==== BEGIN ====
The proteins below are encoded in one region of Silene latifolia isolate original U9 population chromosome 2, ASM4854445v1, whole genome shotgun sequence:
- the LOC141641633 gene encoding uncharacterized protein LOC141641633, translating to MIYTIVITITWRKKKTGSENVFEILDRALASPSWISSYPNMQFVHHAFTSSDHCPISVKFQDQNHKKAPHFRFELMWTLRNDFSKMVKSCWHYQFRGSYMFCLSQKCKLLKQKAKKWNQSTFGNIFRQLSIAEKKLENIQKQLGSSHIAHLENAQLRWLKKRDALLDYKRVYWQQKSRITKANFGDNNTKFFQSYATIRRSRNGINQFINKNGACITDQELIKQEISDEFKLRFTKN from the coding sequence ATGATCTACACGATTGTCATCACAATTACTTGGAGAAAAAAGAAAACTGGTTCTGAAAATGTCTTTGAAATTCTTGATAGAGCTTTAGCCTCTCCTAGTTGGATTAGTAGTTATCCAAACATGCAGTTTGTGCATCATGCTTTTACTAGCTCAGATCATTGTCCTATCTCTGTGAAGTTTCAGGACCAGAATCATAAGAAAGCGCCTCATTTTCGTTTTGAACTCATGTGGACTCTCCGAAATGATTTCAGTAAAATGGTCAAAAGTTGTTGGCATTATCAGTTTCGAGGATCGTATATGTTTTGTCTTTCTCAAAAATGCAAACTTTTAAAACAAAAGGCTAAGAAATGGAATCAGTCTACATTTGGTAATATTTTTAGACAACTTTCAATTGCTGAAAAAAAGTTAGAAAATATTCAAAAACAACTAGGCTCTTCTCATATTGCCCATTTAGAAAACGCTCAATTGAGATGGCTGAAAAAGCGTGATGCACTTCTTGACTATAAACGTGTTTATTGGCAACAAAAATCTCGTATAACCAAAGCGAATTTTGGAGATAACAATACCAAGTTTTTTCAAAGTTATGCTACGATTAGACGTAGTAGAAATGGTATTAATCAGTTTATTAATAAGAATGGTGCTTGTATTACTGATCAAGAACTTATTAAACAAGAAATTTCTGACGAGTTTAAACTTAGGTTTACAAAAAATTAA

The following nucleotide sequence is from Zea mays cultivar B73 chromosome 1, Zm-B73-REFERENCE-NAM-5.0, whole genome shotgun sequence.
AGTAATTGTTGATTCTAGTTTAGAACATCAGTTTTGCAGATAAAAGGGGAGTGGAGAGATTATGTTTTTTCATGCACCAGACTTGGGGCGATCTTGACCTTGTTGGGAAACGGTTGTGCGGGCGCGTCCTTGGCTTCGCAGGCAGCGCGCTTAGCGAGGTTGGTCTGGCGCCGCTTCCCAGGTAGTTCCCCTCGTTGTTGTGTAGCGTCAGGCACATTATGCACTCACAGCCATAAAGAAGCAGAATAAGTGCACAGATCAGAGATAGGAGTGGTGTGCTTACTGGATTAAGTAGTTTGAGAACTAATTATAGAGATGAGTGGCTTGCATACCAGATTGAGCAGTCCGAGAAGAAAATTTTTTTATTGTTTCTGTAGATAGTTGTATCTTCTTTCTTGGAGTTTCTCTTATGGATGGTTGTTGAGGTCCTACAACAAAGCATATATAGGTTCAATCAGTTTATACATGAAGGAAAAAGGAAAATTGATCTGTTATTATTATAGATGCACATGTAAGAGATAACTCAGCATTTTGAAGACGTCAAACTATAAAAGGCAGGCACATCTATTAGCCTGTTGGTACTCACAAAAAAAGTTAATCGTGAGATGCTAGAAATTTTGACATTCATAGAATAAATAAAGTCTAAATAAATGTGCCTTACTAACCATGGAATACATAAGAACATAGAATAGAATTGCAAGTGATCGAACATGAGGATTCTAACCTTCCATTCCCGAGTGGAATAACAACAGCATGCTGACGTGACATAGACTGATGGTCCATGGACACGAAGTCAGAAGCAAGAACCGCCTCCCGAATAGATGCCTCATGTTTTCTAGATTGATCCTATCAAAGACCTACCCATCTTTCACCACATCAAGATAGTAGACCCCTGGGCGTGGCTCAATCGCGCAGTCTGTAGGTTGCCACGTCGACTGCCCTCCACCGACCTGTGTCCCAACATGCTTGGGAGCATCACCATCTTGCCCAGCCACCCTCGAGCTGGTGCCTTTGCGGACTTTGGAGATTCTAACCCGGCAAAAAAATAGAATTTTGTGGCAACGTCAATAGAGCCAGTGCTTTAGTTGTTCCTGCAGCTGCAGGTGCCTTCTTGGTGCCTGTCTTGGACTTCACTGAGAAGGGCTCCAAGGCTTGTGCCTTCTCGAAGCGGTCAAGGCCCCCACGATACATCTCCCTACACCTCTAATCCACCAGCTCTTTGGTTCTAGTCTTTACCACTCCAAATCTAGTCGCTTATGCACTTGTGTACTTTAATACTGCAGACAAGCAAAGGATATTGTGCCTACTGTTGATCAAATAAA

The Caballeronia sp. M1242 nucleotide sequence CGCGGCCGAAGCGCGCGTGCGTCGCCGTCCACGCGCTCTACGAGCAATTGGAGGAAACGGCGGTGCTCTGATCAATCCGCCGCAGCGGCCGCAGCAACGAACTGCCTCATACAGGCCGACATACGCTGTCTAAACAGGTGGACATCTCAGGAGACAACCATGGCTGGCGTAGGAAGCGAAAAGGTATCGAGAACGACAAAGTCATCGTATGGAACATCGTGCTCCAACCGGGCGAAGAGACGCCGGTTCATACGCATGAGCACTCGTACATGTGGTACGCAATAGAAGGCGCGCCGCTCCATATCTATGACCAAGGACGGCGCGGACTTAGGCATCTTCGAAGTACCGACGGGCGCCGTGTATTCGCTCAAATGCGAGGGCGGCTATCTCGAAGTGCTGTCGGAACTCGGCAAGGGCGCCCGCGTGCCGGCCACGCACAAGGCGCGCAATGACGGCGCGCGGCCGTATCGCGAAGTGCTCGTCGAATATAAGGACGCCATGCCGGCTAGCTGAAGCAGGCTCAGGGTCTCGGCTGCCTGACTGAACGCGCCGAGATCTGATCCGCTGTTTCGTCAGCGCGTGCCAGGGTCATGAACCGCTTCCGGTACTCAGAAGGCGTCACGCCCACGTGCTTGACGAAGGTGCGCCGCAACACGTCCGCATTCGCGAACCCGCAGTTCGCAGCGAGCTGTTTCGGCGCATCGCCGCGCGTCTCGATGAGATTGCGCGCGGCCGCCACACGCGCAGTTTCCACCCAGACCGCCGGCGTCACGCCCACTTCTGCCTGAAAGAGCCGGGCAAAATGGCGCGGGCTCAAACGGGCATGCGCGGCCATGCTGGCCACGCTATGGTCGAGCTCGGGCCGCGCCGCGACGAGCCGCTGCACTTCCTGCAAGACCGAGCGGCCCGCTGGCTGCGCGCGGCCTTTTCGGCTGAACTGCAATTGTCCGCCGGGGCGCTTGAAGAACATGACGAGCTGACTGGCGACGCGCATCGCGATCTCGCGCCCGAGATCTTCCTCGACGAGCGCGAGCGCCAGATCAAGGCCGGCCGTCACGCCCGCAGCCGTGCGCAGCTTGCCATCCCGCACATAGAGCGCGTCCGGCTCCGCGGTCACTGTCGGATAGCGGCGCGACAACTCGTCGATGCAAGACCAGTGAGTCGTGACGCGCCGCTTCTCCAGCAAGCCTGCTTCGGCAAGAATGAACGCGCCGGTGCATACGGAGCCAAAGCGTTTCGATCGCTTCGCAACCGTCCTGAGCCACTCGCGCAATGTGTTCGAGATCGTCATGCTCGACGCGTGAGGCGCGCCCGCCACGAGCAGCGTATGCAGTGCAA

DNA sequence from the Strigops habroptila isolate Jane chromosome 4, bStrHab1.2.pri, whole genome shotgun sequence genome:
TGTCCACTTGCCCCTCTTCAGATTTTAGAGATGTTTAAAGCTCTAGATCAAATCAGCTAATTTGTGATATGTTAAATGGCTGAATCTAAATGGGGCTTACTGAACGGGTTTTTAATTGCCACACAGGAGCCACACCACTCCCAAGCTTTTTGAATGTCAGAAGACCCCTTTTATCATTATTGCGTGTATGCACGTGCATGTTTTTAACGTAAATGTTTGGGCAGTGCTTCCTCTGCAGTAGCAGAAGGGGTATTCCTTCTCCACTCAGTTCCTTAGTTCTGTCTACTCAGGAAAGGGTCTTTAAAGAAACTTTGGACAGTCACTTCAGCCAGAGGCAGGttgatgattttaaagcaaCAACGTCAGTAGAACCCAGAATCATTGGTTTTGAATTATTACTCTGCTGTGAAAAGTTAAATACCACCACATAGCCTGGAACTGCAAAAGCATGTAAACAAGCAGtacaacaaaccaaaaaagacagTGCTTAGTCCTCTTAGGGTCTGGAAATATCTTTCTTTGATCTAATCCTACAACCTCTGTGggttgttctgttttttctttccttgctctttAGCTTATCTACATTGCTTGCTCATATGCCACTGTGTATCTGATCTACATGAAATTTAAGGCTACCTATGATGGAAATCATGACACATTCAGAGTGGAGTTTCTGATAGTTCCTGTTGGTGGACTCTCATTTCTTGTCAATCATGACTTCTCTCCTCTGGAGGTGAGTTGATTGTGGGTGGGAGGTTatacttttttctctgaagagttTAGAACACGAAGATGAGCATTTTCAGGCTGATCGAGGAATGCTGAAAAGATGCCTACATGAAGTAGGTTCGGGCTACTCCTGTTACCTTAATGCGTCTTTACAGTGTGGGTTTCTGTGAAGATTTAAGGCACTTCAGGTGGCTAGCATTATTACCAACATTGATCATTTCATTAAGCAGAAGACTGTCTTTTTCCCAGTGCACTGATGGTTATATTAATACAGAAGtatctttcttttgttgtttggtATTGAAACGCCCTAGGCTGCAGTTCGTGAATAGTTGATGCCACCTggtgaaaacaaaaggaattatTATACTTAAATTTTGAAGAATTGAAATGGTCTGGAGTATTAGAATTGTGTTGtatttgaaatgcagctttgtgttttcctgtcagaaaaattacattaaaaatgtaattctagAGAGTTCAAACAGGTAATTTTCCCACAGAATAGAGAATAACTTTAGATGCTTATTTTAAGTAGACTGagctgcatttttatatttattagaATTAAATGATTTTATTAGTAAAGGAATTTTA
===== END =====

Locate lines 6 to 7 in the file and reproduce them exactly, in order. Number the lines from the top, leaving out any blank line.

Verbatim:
DNA sequence from the Strigops habroptila isolate Jane chromosome 4, bStrHab1.2.pri, whole genome shotgun sequence genome:
TGTCCACTTGCCCCTCTTCAGATTTTAGAGATGTTTAAAGCTCTAGATCAAATCAGCTAATTTGTGATATGTTAAATGGCTGAATCTAAATGGGGCTTACTGAACGGGTTTTTAATTGCCACACAGGAGCCACACCACTCCCAAGCTTTTTGAATGTCAGAAGACCCCTTTTATCATTATTGCGTGTATGCACGTGCATGTTTTTAACGTAAATGTTTGGGCAGTGCTTCCTCTGCAGTAGCAGAAGGGGTATTCCTTCTCCACTCAGTTCCTTAGTTCTGTCTACTCAGGAAAGGGTCTTTAAAGAAACTTTGGACAGTCACTTCAGCCAGAGGCAGGttgatgattttaaagcaaCAACGTCAGTAGAACCCAGAATCATTGGTTTTGAATTATTACTCTGCTGTGAAAAGTTAAATACCACCACATAGCCTGGAACTGCAAAAGCATGTAAACAAGCAGtacaacaaaccaaaaaagacagTGCTTAGTCCTCTTAGGGTCTGGAAATATCTTTCTTTGATCTAATCCTACAACCTCTGTGggttgttctgttttttctttccttgctctttAGCTTATCTACATTGCTTGCTCATATGCCACTGTGTATCTGATCTACATGAAATTTAAGGCTACCTATGATGGAAATCATGACACATTCAGAGTGGAGTTTCTGATAGTTCCTGTTGGTGGACTCTCATTTCTTGTCAATCATGACTTCTCTCCTCTGGAGGTGAGTTGATTGTGGGTGGGAGGTTatacttttttctctgaagagttTAGAACACGAAGATGAGCATTTTCAGGCTGATCGAGGAATGCTGAAAAGATGCCTACATGAAGTAGGTTCGGGCTACTCCTGTTACCTTAATGCGTCTTTACAGTGTGGGTTTCTGTGAAGATTTAAGGCACTTCAGGTGGCTAGCATTATTACCAACATTGATCATTTCATTAAGCAGAAGACTGTCTTTTTCCCAGTGCACTGATGGTTATATTAATACAGAAGtatctttcttttgttgtttggtATTGAAACGCCCTAGGCTGCAGTTCGTGAATAGTTGATGCCACCTggtgaaaacaaaaggaattatTATACTTAAATTTTGAAGAATTGAAATGGTCTGGAGTATTAGAATTGTGTTGtatttgaaatgcagctttgtgttttcctgtcagaaaaattacattaaaaatgtaattctagAGAGTTCAAACAGGTAATTTTCCCACAGAATAGAGAATAACTTTAGATGCTTATTTTAAGTAGACTGagctgcatttttatatttattagaATTAAATGATTTTATTAGTAAAGGAATTTTA